Wednesday, October 29, 2014

The Coup of Kaiserswerth

The ruins of Kaiserswerth in Dusseldorf
In 1062, Archbishop Anno II of Cologne and several princes decided that the 11-year-old Henry IV (the future King of the Germans and Holy Roman Emperor) needed to be liberated from the influence of his regent mother, Agnes of Poitou. He organized what is now called the Coup of Kaiserswerth.

It may have been a simple "power grab" by men who wanted to run the kingdom themselves, or by men who wanted to save the kingdom from Agnes (she had given away the duchies of Bavaria, Carinthia, and Swabia). It may also be that the conspirators felt the kingdom should not be ruled by a woman.

Bruno the Saxon, an 11th century monk who wrote the  Historia de Bello Saxonico ["History of the Saxon Wars"] claimed that Henry's behavior prompted the drastic action, because he was arrogant and would not listen to his mother. Archbishop Anno did the right thing by taking control of Henry.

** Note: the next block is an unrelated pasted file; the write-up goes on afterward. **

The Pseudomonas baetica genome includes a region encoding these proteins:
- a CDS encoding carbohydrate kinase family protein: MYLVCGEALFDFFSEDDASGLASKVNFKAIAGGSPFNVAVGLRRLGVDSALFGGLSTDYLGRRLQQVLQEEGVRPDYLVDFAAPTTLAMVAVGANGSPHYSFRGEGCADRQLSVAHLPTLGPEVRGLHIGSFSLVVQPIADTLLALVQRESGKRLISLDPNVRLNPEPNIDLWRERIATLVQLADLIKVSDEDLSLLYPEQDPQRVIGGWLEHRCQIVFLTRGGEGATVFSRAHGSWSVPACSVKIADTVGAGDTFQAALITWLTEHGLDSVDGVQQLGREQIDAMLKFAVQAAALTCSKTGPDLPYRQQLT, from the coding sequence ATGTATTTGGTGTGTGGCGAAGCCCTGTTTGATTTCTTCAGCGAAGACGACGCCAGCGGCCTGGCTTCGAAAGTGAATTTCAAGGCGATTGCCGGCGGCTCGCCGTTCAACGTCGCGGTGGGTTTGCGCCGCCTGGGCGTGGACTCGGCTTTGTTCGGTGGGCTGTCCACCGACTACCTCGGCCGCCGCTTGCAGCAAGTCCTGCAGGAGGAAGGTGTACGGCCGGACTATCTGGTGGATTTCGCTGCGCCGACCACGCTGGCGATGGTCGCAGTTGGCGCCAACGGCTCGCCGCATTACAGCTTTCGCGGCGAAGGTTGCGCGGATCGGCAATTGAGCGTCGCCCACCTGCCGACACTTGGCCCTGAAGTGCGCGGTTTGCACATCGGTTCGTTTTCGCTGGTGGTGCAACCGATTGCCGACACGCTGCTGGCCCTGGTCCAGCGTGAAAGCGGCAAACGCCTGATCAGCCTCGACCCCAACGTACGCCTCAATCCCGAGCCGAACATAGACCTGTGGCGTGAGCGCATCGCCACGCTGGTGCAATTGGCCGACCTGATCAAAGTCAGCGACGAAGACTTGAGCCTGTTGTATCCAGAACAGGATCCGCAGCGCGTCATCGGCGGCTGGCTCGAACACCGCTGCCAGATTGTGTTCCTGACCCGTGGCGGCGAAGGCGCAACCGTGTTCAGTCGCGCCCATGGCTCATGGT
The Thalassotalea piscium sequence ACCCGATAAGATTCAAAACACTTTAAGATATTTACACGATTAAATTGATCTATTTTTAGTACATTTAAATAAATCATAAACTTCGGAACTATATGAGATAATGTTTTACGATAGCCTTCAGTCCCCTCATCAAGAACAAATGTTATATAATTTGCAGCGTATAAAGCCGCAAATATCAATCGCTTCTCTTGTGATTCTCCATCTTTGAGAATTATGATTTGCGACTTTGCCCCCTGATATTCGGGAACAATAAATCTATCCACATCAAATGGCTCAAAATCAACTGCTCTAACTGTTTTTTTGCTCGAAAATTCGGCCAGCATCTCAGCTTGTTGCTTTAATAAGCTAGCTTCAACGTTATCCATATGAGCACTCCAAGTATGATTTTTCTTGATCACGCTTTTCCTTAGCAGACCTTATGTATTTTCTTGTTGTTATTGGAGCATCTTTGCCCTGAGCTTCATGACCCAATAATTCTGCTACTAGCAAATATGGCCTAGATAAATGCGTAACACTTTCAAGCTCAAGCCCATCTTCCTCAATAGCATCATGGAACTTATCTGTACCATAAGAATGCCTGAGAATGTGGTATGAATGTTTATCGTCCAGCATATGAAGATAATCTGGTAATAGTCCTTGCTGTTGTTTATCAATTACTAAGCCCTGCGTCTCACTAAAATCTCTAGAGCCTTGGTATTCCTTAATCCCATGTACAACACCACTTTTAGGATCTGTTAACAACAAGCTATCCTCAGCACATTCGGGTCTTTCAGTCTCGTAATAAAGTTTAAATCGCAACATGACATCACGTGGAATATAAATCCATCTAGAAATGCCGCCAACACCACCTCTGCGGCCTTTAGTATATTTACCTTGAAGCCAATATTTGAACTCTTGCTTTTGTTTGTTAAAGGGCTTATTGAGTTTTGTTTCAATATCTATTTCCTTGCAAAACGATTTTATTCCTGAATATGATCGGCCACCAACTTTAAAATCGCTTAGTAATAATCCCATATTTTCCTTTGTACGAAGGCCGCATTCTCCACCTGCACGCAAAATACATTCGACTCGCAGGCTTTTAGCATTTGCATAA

For the Coup, Anno invited Agnes and Henry to stay at the palace of Kaiserswerth on the River Rhine in Dusseldorf. After dinner, the archbishop invited young Henry to see his fancy new boat. Once onboard, the boat cast off from shore. Exactly what Anno's plan was is not clear, but Henry feared for his life and jumped into the river (putting himself in far more danger than staying on the ship). One of the nobles present, Count Egbert, dove in and saved Henry. The ship was rowed to Cologne, where Henry was held until Agnes agreed to surrender the regalia.

Agnes went into a convent and Archbishop Anno became regent, ruling the country until March of 1065, when the 15-year-old Henry was crowned. This sounds like a happy ending for Henry IV, but his reign would be troubled by many issues and incidents, including the Investiture Controversy.

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